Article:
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J Epidemiol Glob Health. 2016 Sep;6(3):177-85. doi: 10.1016/j.jegh.2015.10.003. Epub 2015 Nov 28.

Extracurricular activities associated with stress and burnout in preclinical medical students.

Author information

1
Faculty of Medicine, American University of Beirut, Beirut, Lebanon. Electronic address: jyf04@mail.aub.edu.
2
Faculty of Medicine, American University of Beirut, Beirut, Lebanon.
3
Department of Epidemiology and Population Health, Faculty of Health Sciences, American University of Beirut, Beirut, Lebanon.

Abstract

This study aims to assess the prevalence of stress and burnout among preclinical medical students in a private university in Beirut, Lebanon, and evaluate the association between extracurricular involvement and stress and burnout relief in preclinical medical students. A cross-sectional survey was conducted on a random sample of 165 preclinical medical students. Distress level was measured using the 12-item General Health Questionnaire (GHQ-12) while that of burnout was measured through the Maslach Burnout Inventory-Student Survey (MBI-SS). The MBI-SS assesses three interrelated dimensions: emotional exhaustion, cynicism, and academic efficacy. Extracurricular activities were divided into four categories: physical exercise, music, reading, and social activities. All selected participants responded. A substantial proportion of preclinical medical students suffered from stress (62%) and burnout (75%). Bivariate and multivariate regression analyses revealed that being a female or a 1st year medical student correlated with higher stress and burnout. Music-related activities were correlated with lower burnout. Social activities or living with parents were associated with lower academic efficacy. The high stress and burnout levels call for action. Addressing the studying conditions and attending to the psychological wellbeing of preclinical medical students are recommendations made in the study.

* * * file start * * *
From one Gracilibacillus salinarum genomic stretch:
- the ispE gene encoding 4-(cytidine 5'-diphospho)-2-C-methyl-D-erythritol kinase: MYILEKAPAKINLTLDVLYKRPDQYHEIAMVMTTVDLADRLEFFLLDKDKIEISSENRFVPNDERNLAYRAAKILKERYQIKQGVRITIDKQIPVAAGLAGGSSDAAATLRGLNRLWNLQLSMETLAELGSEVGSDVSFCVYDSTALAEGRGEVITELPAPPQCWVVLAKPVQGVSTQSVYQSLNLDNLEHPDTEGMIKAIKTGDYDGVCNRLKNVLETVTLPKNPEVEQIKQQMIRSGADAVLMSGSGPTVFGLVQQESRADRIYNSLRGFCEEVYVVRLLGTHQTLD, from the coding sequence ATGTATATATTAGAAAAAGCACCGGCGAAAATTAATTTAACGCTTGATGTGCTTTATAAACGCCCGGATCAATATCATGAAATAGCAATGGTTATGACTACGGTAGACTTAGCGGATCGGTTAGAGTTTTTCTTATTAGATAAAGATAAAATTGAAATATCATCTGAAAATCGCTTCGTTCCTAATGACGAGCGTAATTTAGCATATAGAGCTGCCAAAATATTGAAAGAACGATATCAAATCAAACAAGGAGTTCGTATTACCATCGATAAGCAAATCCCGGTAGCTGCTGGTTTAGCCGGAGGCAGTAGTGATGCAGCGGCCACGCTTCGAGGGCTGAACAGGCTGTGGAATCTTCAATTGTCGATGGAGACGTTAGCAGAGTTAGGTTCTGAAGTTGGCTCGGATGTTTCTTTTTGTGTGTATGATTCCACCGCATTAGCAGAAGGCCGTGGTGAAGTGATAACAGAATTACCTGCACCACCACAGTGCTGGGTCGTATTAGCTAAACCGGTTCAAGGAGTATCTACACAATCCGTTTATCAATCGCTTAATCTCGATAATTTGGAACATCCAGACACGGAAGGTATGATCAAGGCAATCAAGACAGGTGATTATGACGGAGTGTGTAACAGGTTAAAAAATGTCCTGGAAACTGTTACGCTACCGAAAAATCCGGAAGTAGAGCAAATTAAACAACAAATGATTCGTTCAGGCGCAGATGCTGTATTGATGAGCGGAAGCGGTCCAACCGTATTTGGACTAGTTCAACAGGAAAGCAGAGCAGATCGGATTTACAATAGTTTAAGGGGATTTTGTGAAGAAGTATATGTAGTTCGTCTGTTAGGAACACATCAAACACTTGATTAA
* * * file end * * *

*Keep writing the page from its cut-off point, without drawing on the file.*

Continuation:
KEYWORDS:

Burnout; Extracurricular activities; Medical education; Preclinical medical students; Stress

PMID:
26644345
DOI:
10.1016/j.jegh.2015.10.003
[Indexed for MEDLINE]
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